```
#Set up some mock data (don't count this part in speed test)
set.seed(1)
n <- 1000
LAM <- 40
LENG <- rpois(n, lambda = LAM)
DATA <- vector(n, mode = 'list')
for (i in 1:n) { DATA[[i]] <- runif(LENG[i]) }
#Set up procedure
PROC <- function(data, r, log = FALSE) {
n <- length(data)
OUT <- rep(0, n)
for (i in 1:n) { OUT[i] <- prob.approx(data[[i]], r, log = log) }
OUT }
#Benchmark the procedure
library(microbenchmark)
set.seed(1)
microbenchmark(PROC(DATA, 30))
Unit: milliseconds
expr min lq mean median uq max neval
PROC(DATA, 30) 12.0072 12.2244 12.95248 12.27545 12.6327 26.7406 100
```

As can be seen from the output of this benchmarking test, it took about 13 milliseconds to compute the approximating probabilities for $n=1000$ data values. Consequently, it should be possible to compute for $n=10^6$ values in about 13 seconds. While I have not used quite the same spread of vector lengths as what you describe in your question, this method ought to be computationally feasible in your problem.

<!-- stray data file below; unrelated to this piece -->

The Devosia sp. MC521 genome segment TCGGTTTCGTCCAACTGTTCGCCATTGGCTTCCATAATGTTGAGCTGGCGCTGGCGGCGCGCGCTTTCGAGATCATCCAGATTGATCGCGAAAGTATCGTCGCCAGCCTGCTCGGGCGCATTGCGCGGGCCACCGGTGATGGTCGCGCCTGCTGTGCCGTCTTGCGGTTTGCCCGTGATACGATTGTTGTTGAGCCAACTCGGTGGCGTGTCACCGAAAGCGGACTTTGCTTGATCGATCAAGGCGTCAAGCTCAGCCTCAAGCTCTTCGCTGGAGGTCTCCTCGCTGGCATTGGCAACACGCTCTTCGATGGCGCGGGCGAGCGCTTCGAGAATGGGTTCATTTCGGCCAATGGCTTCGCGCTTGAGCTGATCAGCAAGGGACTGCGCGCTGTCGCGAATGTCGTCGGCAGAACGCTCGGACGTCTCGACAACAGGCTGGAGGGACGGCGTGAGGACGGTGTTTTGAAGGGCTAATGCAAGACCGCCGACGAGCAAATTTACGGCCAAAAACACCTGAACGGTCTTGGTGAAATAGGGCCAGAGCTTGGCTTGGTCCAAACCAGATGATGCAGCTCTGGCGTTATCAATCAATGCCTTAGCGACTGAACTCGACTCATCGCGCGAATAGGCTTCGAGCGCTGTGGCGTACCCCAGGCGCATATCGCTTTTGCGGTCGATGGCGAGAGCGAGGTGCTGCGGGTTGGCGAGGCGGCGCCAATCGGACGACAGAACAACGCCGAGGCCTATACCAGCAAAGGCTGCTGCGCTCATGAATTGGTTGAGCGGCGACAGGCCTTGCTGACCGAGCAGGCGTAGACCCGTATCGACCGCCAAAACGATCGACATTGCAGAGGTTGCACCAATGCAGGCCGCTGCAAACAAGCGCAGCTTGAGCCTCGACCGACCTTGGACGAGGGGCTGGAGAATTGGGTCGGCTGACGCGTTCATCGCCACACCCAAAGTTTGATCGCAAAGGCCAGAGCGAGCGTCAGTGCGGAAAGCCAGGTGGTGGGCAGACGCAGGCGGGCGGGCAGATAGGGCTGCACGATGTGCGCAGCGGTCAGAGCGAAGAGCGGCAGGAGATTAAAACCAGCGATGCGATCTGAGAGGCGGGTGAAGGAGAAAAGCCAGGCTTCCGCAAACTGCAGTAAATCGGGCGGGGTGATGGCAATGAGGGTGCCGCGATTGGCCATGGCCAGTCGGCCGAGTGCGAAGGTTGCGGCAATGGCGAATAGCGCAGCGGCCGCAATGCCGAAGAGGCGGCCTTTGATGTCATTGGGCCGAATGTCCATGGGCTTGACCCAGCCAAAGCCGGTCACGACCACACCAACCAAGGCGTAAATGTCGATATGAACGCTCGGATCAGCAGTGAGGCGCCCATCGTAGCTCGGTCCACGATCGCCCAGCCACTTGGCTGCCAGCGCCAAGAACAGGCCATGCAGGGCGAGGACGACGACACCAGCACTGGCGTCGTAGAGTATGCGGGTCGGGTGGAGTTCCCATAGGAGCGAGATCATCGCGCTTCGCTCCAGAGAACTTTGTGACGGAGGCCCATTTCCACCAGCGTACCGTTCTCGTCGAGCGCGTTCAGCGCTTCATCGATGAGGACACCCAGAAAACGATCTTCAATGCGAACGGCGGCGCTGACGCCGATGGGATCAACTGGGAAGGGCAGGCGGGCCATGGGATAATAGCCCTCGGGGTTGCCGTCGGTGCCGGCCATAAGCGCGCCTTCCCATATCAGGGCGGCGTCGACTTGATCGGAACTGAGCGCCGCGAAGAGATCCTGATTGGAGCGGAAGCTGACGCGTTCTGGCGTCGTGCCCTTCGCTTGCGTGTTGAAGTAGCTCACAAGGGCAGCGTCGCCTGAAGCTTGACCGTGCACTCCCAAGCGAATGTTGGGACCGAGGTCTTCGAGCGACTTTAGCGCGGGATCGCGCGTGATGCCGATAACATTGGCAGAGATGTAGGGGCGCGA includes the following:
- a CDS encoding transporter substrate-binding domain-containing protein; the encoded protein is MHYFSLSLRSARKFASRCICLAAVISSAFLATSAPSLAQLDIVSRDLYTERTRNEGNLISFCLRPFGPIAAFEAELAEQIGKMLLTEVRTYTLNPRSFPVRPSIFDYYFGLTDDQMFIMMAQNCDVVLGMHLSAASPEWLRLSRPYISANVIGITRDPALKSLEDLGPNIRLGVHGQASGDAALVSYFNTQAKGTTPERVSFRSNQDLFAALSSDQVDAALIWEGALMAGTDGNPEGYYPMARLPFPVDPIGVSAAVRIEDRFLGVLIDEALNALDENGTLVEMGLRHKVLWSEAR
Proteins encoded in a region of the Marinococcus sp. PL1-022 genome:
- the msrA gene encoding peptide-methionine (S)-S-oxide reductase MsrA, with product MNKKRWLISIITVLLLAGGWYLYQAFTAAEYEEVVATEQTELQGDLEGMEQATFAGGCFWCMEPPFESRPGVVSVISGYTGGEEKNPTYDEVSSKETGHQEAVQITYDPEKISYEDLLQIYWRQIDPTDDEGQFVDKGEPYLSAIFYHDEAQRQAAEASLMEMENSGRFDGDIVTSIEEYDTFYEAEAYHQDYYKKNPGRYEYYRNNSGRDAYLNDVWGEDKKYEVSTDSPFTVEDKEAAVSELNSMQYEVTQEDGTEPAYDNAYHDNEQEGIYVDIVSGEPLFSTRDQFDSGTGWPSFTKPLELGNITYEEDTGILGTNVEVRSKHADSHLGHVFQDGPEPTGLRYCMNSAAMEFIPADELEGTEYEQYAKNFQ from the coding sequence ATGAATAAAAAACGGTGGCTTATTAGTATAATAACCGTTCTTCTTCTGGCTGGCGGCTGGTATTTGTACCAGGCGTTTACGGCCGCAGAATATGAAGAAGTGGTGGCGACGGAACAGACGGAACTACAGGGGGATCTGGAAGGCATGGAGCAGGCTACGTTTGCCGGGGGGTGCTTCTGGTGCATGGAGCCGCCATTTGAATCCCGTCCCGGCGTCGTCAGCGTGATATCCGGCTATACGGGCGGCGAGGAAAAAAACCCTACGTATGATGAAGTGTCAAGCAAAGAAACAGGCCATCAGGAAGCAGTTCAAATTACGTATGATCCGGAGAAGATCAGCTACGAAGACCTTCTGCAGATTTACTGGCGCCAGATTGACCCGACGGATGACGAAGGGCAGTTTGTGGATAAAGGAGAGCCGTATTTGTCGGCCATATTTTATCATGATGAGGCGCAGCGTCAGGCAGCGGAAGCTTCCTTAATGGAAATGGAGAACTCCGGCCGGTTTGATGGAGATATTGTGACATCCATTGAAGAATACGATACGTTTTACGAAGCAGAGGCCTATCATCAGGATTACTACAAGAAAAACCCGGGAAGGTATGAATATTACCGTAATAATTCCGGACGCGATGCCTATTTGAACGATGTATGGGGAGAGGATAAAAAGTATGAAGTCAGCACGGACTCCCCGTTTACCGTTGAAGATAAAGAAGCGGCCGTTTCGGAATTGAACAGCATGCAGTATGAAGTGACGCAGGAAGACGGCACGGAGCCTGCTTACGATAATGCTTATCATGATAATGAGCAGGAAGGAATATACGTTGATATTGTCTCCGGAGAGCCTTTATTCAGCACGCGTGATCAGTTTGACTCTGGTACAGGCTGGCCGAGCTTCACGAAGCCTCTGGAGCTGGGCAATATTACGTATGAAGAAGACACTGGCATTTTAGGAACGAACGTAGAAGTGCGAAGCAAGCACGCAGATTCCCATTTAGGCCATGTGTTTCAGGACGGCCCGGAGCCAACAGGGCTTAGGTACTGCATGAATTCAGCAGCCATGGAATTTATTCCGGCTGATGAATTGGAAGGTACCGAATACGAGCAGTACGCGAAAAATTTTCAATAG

## Best Answer

I wanted to sum up what ultimately I've found works well for this case and roll up what's been discussed in some of the comments.

Since I am basically wanting to know how many events occurred out of series of independent Bernoulli trials, we can model this as a Poisson Binomial distribution.

The mean of that distribution (which is my estimate) is the sum of all the probabilities.

The variance of that distribution is also known: the sum of all (1 - p

_{i})p_{i}.That already gives me the standard deviation (the square root of the variance), so I've gotten a little bit of what the stakeholder wants.

We know that often the Poisson Binomial approaches normal with larger number of parameters (constituent probabilities from the trials), and luckily because of the nature of my problem, I will almost